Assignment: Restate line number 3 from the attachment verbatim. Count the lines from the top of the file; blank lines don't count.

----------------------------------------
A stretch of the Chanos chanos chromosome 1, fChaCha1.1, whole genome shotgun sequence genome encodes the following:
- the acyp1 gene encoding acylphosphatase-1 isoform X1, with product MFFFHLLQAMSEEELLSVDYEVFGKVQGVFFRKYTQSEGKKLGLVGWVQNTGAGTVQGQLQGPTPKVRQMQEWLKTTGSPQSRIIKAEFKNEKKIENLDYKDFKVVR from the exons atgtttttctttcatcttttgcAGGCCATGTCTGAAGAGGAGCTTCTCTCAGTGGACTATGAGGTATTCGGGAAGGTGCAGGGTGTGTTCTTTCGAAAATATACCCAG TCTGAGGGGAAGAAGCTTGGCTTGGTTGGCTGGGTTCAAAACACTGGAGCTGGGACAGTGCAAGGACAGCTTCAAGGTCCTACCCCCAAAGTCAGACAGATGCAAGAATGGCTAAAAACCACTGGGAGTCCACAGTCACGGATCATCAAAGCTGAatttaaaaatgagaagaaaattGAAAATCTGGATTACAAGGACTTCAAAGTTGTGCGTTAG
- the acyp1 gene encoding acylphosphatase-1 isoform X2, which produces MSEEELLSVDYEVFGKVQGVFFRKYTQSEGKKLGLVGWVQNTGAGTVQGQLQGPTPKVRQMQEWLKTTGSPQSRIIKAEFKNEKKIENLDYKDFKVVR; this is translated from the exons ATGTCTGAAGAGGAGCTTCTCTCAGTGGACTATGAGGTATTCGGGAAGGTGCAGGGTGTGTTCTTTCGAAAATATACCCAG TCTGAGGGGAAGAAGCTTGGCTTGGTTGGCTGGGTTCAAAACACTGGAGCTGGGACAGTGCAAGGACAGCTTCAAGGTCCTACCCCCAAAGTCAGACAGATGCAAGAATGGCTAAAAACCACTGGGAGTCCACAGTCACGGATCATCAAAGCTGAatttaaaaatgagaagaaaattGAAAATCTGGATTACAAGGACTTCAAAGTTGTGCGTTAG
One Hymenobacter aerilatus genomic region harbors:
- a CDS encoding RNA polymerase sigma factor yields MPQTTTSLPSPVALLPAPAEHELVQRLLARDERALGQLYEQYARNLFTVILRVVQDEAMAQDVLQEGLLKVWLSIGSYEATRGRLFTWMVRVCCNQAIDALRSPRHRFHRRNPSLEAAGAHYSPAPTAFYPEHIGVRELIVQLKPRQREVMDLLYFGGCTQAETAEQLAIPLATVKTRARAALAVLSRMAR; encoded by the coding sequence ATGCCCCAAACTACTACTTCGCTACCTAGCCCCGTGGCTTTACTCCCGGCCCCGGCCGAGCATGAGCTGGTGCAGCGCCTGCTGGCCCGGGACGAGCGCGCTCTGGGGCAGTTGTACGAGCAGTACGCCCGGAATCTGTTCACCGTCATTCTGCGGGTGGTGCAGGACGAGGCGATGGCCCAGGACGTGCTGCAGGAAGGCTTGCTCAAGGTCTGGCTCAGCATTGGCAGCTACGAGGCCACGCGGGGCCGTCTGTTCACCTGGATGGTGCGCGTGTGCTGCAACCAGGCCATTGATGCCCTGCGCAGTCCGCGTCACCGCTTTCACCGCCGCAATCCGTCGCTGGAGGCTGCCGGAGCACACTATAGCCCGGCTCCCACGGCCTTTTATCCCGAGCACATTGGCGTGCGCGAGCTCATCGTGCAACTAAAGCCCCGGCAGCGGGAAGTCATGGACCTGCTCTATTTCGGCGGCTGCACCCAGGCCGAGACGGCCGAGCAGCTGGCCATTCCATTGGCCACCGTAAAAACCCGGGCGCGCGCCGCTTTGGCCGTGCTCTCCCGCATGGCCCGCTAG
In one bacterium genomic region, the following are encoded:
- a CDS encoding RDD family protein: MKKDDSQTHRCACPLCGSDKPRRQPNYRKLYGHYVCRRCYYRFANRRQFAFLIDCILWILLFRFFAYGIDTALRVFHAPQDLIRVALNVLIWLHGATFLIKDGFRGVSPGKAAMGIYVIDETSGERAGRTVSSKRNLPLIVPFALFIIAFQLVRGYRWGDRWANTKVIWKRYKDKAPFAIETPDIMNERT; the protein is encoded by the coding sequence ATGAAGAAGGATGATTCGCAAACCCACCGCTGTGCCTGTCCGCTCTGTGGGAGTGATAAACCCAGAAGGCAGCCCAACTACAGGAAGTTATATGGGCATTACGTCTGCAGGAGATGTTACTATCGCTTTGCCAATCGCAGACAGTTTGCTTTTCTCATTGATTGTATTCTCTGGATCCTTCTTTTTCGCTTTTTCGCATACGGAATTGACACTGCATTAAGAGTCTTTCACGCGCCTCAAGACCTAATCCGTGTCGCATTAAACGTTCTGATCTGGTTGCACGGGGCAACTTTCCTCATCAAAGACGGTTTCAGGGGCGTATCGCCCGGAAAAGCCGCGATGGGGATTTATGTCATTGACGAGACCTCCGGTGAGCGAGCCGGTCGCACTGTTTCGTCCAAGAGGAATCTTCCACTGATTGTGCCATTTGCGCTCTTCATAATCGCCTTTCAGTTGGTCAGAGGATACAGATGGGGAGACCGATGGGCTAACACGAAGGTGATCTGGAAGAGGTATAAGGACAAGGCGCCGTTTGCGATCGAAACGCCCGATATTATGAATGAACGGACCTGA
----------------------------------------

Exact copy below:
- the acyp1 gene encoding acylphosphatase-1 isoform X2, which produces MSEEELLSVDYEVFGKVQGVFFRKYTQSEGKKLGLVGWVQNTGAGTVQGQLQGPTPKVRQMQEWLKTTGSPQSRIIKAEFKNEKKIENLDYKDFKVVR; this is translated from the exons ATGTCTGAAGAGGAGCTTCTCTCAGTGGACTATGAGGTATTCGGGAAGGTGCAGGGTGTGTTCTTTCGAAAATATACCCAG TCTGAGGGGAAGAAGCTTGGCTTGGTTGGCTGGGTTCAAAACACTGGAGCTGGGACAGTGCAAGGACAGCTTCAAGGTCCTACCCCCAAAGTCAGACAGATGCAAGAATGGCTAAAAACCACTGGGAGTCCACAGTCACGGATCATCAAAGCTGAatttaaaaatgagaagaaaattGAAAATCTGGATTACAAGGACTTCAAAGTTGTGCGTTAG